Current Affairs for IAS Exams - 10 October 2017

Current Affairs for IAS Exams - 10 October 2017


Sale of firecrackers banned in Delhi

  • The Supreme Court suspended the sale of firecrackers in Delhi and NCR till November 1, 2017 in a bid to test whether a Deepavali without firecrackers this year will have a “positive effect” on the health of citizens and a steadily deteriorating air quality.
  • A Bench of Justices A.K. Sikri, A.M. Sapre and Ashok Bhushan reverted to its November 2016 decision to suspend sales of firecrackers “to test itself to find out whether there would be a positive effect of this suspension, particularly during Deepavali period.”
  • “There is virtually a consensus in society that crackers should not be burnt during Deepavali, which can be celebrated with equal fervour by various other means as well...We have the direct evidence of deterioration of air quality at alarming levels, which happens every year. As already pointed out above, burning of these firecrackers during Deepavali in 2016 had shot up pm [particulate matter] levels by three times, making Delhi the worst city in the world, insofar as air pollution is concerned. Direct and immediate cause thereof was burning of crackers during Deepavali,” the court reasoned in its 20-page judgment.
  • But the court said its September 12, 2017 decision — saying a total ban on firecrackers’ sale in Delhi NCR is too “radical a step” and a graded, gradual approach to a complete ban should be adopted — would be effective from November 1.
  • “We are not tweaking the various directions contained in the orders dated September 12, 2017, the effect of that order would not be given during this Deepavali and, therefore, we are making it effective only from November 01, 2017. We are conscious of the fact that after the said order was passed, the police may have issued temporary licences. Accordingly, those are suspended forthwith so that there is no further sale in Delhi and NCR.”

In an historic event Dalit made Kerala temple’s head priest

  • The small hamlet of Keezhcherivalkadavu, where the rivers Pampa and Manimala meet near Thiruvalla, witnessed a historic event in the post-Temple Entry Proclamation period when a Dalit assumed charge as the head priest (Melsanthi) at the 150-year old Manappuram Siva Temple attached to the Travancore Devaswom Board.
  • The 22-year-old Yadukrishna is the first ever Dalit Melsanthi to be appointed by the TDB. This youth who hails from the Pulaya community has learnt Tantra under the guidance of the renowned Tantric scholar K.K. Anirudhan Tantri of the Sree Gurudeva Vaidika Tantra Vidya Peedhom at Moothakunam near North Paravur in Ernakulam district.
  • Yadukrishna was ranked fourth in the maiden examination conducted by the Devaswom Recruitment Board and incidentally became the first Melsanthi to be appointed from the rank list at a TDB temple.
  • “Yadukrishna is a studious seeker who has been learning Tantra at the 30-year-old Vidya Peedhom for the past 10 years. He came to me at the age of six as a helper who brings flowers for the puja at the Naalukettu Sree Dharma Sastha Temple at Chalakkudy,” says Anirudhan Tantri.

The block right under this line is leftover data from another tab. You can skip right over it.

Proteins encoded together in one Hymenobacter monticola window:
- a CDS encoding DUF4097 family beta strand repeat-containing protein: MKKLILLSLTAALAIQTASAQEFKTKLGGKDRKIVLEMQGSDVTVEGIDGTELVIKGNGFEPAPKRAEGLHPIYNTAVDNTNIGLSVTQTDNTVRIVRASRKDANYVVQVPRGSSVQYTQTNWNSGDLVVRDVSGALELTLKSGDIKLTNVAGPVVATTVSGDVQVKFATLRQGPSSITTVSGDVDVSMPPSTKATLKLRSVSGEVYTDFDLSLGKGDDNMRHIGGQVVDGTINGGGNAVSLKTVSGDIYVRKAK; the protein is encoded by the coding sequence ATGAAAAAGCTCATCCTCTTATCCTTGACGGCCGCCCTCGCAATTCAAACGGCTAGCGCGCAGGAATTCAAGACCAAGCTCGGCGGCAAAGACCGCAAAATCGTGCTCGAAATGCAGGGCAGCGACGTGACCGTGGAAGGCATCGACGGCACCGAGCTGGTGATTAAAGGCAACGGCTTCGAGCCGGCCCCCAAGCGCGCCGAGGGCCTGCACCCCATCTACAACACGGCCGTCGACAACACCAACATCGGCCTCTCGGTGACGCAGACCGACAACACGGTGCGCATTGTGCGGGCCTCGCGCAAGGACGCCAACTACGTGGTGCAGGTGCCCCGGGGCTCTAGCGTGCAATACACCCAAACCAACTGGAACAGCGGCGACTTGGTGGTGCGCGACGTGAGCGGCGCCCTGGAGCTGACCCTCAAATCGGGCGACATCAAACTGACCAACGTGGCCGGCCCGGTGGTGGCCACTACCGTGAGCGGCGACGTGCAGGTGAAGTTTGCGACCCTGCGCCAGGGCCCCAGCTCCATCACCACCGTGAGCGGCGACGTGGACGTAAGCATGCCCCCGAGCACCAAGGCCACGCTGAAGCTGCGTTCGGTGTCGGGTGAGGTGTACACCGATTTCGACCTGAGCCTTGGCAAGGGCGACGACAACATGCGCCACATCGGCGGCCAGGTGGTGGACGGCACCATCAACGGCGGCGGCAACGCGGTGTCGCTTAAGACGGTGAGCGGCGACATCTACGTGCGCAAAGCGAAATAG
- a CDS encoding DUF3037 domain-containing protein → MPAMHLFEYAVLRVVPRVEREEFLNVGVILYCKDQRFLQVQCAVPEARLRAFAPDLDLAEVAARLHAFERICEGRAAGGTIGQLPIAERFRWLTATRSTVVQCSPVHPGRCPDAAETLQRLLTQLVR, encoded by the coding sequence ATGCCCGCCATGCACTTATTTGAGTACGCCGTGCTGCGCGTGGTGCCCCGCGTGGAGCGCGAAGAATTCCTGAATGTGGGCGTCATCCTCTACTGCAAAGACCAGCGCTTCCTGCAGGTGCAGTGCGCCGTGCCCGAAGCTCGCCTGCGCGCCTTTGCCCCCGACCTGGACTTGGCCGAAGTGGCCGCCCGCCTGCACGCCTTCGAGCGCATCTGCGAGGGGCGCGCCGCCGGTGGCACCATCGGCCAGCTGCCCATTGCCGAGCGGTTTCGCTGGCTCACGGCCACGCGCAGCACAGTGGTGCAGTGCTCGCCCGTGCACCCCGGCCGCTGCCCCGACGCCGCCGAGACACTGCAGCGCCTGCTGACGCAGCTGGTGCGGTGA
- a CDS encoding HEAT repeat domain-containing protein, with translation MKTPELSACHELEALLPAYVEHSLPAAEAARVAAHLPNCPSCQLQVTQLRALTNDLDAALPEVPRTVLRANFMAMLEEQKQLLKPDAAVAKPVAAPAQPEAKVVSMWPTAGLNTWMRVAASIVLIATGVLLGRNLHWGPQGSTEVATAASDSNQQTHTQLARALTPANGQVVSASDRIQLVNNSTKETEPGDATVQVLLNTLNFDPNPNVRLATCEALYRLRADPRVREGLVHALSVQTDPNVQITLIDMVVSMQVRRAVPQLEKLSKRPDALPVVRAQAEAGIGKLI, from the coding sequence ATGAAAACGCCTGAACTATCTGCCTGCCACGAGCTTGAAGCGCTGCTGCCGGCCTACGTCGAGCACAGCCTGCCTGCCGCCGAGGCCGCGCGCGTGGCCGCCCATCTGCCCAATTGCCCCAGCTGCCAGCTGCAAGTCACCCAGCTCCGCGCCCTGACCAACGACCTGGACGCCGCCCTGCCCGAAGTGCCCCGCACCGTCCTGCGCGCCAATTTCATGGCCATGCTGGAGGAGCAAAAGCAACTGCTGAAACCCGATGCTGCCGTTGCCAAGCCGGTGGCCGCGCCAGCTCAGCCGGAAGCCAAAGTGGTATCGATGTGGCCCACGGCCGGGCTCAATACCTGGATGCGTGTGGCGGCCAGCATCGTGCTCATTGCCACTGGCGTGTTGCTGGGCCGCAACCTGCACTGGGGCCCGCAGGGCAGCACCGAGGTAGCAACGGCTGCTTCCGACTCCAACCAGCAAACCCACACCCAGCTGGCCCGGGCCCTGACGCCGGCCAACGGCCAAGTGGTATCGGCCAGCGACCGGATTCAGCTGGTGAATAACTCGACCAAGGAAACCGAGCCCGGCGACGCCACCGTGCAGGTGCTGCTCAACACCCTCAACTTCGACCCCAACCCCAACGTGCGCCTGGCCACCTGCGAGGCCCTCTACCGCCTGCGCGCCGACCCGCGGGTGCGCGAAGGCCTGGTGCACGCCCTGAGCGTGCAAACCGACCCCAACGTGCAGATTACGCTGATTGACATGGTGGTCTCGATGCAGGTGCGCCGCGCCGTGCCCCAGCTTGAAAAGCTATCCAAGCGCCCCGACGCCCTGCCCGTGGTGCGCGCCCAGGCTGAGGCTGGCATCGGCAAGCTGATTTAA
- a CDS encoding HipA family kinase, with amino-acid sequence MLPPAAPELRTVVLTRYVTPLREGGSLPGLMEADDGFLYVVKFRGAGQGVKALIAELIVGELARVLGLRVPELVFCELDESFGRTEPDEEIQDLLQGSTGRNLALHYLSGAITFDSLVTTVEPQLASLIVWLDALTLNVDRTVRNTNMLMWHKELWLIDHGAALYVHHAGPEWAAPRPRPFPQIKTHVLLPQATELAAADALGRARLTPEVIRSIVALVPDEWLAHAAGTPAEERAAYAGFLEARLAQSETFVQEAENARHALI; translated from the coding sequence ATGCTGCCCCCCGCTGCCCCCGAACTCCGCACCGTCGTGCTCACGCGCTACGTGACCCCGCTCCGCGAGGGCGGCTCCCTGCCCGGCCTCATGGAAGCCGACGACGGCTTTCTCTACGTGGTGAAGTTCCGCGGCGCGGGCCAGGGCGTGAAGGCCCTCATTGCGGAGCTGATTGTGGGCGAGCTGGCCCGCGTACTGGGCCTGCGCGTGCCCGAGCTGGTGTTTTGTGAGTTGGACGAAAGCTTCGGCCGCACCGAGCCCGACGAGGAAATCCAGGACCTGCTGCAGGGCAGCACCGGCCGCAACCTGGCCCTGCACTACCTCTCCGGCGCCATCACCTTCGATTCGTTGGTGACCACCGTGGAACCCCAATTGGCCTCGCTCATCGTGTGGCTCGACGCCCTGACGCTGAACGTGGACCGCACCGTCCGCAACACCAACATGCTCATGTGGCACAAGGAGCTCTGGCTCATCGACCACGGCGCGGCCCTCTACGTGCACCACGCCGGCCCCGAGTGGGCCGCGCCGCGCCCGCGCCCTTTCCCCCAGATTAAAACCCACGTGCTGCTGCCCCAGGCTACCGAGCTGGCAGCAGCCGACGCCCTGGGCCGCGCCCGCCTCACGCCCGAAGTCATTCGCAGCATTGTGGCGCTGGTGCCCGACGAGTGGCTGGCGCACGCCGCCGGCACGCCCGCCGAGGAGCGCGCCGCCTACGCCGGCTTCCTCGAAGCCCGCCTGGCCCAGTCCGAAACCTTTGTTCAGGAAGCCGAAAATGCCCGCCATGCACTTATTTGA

• According to him, “we should not forget the rich Hindu concept that one becomes a Brahmana or an outcast by his or her deeds and not by birth.
  • “The step taken by the TDB to eliminate caste in priesthood is a historic one,” said K. Prabhakaran of the Hindu Aikyavedi and Murali Kovoor of the Bharatiya Vichara Kendram.
  • The villagers accorded a rousing reception to Yadukrishna who reached the temple along with his Guru in the morning. They took the new Melsanthi to the temple in a ceremonial procession with the accompaniments of Vanchippattu and temple percussion.

Not through video conferencing but through in camera

  • In a historic verdict, a three-judge Bench of the Supreme Court, with a 2:1 majority, overruled its earlier orders to conduct matrimonial disputes cases through video conferencing, saying it is very doubtful whether the emotional bond can be established in a virtual meeting during video conferencing and it may even create a dent in the process of settlement.
  • Chief Justice of India Dipak Misra and Justice A.M. Khanwilkar agreed that matrimonial disputes should be conducted in camera in the spirit of Section 11 of the Family Courts Act of 1984 and video conferencing would destroy the privacy of the proceedings and probably defeat the cause of justice.
  • “What one party can communicate with other, if they are left alone for sometime, is not possible in video conferencing… the expression of desire by the wife or the husband is whittled down and smothered if the Court directs that the proceedings shall be conducted through the use of video conferencing,” the majority judgment observed.
  • Describing matrimonial proceedings as “sanguinely private”, the majority judgment said chances of “reconciliation requires presence of both the parties at the same place and the same time so as to be effectively conducted”.